LEGAL STANDARD

Summary judgment is appropriate when the record, viewed in the light most favorable to the non-moving party, reveals that there is no genuine issue as to any material fact and that the moving party is entitled to judgment as a matter of law. Fed.R.Civ.P. 56(c); Smith v. Hope School, 560 F.3d 694, 699 (7th Cir. 2009). A "genuine issue" of material fact in the context of a motion for summary judgment is not simply a "metaphysical doubt as to the material facts." Matsushita Elec. Indus. Co., Ltd. v. Zenith Radio Corp., 475 U.S. 574, 586 (1986). Rather, a genuine issue of material fact exists when "the evidence is such that a reasonable jury could return a verdict for the nonmoving party." Anderson v. Liberty Lobby, Inc., 477 U.S. 242, 248 (1986); Insolia v. Philip Morris, Inc., 216 F.3d 596, 599 (7th Cir. 2000). In ruling on a motion for summary judgment, the court must consider the record as a whole, in the light most favorable to the non-moving party, and draw all reasonable inferences in favor of the non-moving party. Anderson, 477 U.S. at 255; Bay v. Cassens Transport Co., 212 F.3d 969, 972 (7th Cir. 2000).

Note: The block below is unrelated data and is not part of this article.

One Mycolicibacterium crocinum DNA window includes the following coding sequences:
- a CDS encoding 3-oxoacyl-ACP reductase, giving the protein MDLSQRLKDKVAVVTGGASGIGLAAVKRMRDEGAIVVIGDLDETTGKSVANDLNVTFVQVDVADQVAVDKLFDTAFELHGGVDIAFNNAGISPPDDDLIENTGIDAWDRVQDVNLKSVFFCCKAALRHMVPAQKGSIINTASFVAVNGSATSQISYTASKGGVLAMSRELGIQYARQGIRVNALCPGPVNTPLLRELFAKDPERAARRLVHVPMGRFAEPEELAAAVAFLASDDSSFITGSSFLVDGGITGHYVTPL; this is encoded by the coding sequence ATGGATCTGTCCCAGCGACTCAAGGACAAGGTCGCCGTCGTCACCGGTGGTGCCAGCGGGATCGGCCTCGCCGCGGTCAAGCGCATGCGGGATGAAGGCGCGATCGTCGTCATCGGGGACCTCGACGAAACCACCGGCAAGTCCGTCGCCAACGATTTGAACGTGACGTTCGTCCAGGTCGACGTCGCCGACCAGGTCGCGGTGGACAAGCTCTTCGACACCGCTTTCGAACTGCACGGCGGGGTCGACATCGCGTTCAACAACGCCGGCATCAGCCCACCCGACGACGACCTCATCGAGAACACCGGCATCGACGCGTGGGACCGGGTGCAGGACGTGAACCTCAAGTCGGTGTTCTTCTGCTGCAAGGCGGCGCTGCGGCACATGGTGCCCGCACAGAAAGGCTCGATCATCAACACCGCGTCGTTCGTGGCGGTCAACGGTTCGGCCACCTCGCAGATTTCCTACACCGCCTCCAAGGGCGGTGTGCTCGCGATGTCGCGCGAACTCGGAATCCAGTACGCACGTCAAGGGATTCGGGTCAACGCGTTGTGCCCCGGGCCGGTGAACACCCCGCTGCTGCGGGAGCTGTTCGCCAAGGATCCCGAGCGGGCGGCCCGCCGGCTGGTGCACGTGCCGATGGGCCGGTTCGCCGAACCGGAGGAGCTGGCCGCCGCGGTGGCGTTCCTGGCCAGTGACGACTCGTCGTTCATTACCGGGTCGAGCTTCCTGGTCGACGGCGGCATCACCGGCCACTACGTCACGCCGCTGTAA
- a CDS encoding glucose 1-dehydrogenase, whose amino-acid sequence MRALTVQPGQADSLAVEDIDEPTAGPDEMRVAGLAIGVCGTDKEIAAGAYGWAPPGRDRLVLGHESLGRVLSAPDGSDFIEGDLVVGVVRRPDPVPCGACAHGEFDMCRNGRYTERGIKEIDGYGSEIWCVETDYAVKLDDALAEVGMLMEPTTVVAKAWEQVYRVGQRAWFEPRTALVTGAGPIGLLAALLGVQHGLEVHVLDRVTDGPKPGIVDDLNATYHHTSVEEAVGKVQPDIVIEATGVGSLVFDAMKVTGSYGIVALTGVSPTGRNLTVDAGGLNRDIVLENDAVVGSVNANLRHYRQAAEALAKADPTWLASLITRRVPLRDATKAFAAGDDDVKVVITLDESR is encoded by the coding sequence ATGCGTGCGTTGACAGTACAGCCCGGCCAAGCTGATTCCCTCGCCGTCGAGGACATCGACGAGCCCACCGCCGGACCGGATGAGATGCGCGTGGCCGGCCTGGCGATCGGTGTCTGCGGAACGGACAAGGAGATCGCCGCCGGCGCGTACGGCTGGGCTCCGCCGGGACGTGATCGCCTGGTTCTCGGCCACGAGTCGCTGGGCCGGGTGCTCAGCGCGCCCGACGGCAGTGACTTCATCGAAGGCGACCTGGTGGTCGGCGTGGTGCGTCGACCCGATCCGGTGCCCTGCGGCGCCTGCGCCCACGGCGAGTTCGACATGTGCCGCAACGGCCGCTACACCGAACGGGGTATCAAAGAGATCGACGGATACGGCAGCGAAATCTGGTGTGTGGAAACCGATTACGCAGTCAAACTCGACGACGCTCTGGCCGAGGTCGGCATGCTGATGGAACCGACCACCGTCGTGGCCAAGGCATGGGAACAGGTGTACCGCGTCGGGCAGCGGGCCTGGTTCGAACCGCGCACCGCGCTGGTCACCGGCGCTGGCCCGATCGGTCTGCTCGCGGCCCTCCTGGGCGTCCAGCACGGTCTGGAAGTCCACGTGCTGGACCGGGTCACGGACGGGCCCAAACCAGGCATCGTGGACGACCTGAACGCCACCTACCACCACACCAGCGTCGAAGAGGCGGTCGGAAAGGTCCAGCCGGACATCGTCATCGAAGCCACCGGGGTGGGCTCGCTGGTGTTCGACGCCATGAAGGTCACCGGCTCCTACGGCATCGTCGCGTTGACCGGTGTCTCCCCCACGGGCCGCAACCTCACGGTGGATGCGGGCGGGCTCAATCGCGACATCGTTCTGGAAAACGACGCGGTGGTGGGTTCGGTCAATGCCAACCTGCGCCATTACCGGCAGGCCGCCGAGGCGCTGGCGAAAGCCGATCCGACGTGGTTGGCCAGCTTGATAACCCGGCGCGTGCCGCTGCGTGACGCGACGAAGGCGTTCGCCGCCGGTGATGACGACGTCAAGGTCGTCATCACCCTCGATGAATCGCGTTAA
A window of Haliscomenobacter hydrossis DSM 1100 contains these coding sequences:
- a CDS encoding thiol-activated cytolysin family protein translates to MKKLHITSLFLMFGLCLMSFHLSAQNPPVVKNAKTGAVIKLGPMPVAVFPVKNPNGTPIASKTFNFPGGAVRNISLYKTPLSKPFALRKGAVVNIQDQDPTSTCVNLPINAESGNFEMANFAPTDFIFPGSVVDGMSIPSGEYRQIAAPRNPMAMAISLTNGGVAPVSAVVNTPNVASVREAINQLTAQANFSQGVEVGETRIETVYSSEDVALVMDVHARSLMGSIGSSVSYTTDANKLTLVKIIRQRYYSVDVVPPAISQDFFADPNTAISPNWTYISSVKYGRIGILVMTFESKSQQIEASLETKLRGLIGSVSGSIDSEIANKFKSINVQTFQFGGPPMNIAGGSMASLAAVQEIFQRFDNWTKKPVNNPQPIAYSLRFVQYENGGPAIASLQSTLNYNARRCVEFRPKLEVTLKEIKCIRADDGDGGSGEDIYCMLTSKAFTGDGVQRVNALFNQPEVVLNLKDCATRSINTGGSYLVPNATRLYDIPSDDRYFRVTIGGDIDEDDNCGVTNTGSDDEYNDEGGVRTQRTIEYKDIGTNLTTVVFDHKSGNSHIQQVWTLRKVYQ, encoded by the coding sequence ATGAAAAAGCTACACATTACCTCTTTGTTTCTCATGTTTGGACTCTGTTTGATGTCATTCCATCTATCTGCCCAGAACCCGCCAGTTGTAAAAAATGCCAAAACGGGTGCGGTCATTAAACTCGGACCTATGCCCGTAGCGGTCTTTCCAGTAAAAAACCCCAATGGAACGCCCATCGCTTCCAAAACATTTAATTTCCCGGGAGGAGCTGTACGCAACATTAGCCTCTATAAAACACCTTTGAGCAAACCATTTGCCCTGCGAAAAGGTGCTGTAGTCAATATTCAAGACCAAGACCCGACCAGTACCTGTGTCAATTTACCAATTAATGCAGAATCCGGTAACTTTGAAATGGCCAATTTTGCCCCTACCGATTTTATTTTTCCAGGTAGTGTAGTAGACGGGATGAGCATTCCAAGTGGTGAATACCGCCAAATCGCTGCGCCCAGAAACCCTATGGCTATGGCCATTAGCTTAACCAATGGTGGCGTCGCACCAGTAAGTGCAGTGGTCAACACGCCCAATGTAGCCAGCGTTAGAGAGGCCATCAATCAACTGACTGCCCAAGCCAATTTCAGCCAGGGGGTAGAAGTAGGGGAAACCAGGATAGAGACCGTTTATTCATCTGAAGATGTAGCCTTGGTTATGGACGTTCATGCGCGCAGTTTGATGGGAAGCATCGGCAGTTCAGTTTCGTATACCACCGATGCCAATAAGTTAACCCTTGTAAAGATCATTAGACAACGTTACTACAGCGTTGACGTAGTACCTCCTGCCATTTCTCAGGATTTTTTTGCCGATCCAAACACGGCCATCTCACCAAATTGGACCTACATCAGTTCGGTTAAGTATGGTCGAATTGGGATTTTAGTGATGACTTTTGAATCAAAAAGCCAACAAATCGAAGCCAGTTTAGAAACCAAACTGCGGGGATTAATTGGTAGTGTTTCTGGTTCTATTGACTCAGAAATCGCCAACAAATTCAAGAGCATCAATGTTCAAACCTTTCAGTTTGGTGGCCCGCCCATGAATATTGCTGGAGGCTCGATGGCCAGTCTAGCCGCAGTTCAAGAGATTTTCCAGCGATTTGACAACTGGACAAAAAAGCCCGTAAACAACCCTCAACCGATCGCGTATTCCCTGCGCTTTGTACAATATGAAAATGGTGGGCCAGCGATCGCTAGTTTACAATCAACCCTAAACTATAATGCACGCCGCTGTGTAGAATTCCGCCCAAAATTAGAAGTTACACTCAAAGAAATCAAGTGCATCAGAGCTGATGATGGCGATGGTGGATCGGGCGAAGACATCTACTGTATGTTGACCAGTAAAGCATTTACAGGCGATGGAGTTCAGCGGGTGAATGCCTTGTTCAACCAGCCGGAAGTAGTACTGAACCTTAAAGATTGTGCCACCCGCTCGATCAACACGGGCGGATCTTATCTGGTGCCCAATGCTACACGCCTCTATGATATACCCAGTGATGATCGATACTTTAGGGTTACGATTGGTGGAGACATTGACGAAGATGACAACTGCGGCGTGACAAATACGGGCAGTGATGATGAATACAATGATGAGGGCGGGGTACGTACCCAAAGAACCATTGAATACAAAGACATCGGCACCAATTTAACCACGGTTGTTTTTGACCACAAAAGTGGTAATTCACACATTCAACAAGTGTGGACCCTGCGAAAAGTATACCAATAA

DISCUSSION

I. Failure to Respond to Defendants' Statement of Material Facts